As Pete Carroll noted, "It is rare that you would find a linebacker with that much length (6-foot-4) and 4.6 speed, we need that flexibility." Wright also has 35" arms, the longest of any linebacker in this year's Draft class, something that will give him an advantage in breaking up passes and making tackles. 

The National Football Post put together a scouting report on KJ Wright pre-Draft, and had this to say about his coverage skills:

"Surprisingly, looks really comfortable and balanced in coverage for a guy his size. Is smooth and patient in his drop, keeps his feet under him and is fluid enough to cleanly get in and out of his breaks. Uses his long arms well to reroute receivers in coverage and can really be tough to disengage from down the field. Cleanly opens up his hips when asked to turn and run, and exhibits some range in coverage. Also, displays good balance and stop/go ability in man-to-man and can really blanket tight ends in and out of their breaks once he get his hands on them."

Very interesting to see if he sticks at MLB or if he's just filling in, and it's something that I'll be watching as training camp goes on. 

Hawkblogger mentioned this in his Training Camp Notes piece, and we were bound to have similar notes because we were watching together for a time, but Josh Pinkard looked pretty impressive to me. He's been playing safety, a move from his normal spot at cornerback. He was moving up into the slot to press and jam receivers, and at one point had a very Bruce Lee-esque palm-punch to the shoulder of rookie WR Doug Baldwin that threw him off his route and disrupted his timing. 

Eric Williams posted an interview with Pinkard the other day and the Hawks 2nd year DB indicated he was trying to follow in Jordan Babineaux's footsteps as a do-it-all, versatile defensive back. Thomas put together a great piece on Babineaux recently and pointed out that, last season, Big Play Babs would play corner at times when matched up against big wide receivers, safety at times, and even had a defensive scheme called Nickel Babs (a heavy nickel, 5 DB set) where he played the nickelback. Because it doesn't appear that Babineaux will be back, Pinkard is a player to watch that may be able to fill that role.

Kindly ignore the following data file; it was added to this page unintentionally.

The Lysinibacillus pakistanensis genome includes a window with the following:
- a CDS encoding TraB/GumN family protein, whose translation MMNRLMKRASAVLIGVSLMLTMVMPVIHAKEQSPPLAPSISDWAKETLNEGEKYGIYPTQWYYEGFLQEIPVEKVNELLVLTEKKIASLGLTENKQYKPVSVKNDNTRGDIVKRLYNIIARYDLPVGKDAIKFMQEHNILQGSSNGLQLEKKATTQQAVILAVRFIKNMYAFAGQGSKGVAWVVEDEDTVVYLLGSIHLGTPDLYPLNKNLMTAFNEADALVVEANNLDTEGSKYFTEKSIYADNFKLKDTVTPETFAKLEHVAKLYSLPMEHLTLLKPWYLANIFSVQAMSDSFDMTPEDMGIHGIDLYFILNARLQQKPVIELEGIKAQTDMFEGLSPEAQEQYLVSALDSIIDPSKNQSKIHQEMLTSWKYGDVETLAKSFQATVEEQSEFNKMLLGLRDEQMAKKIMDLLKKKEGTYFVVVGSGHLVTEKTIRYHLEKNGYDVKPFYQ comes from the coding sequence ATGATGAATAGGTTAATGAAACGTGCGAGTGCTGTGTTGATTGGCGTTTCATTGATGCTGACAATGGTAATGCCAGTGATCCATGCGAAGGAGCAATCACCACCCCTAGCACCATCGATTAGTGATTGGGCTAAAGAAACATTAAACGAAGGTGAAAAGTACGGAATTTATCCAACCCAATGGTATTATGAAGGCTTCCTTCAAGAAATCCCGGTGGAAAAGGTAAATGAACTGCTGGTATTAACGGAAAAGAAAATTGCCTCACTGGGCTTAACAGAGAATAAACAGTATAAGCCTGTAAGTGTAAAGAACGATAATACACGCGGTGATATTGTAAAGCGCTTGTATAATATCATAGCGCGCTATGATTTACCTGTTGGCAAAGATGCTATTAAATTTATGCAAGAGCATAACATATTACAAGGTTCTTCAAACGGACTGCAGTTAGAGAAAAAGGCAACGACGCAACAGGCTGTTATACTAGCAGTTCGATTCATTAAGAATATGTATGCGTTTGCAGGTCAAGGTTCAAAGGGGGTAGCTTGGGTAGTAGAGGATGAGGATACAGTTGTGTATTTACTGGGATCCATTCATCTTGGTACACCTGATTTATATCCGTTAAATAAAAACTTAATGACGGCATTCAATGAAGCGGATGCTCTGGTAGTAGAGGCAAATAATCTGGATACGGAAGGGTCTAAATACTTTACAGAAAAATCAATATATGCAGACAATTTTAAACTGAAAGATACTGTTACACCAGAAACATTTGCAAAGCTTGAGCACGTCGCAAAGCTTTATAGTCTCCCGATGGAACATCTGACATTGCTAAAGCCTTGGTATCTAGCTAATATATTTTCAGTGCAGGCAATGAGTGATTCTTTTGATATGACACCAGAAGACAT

He looked good yesterday, playing back and up in the slot, and broke up at least one pass with a nice play where he got himself in position to bat the ball down.

Another player that might fit this role is DB Byron Maxwell. I didn't watch Maxwell specifically all that much yesterday, but he did have a big pass breakup while guarding Kris Durham on a fade, and drew some hoots and hollers from the crowd watching nearby. 

Other Notes:

Pierre Allen, AJ Schable, and Jameson Konz (no, he wasn't released, that was a bad report by Rotoworld) continued to play at defensive end in the place of Chris Clemons and Red Bryant. Nothing spectacular or noteworthy other than Pierre Allen continues to look the part. I think he's got a real chance to find a spot on the roster this season. 

UDFA Offensive Tackle Brent Osbourne, as Eric Williams noted on Monday, was playing defensive tackle again yesterday. Interesting move that I'll try to watch closer on Thursday, but I assume he's acting as a placeholder until Brandon Mebane, Alan Branch, and Junior Siavii can practice. 

Ladi Ajiboye was getting a lot of snaps at the DT 3-tech spot as well. 

Michael Morgan, an undrafted free agent linebacker, was getting a lot of snaps at the SAM linebacker position. Will be something to watch, as he's a very quick, tall linebacker with some ability to drop back into coverage. 

I'll have a little bit more on this later today. Also, I'll be back at in on Thursday; the Seahawks are off today. Follow me on Twitter for live updates from 1:30 to about 4:00pm tomorrow.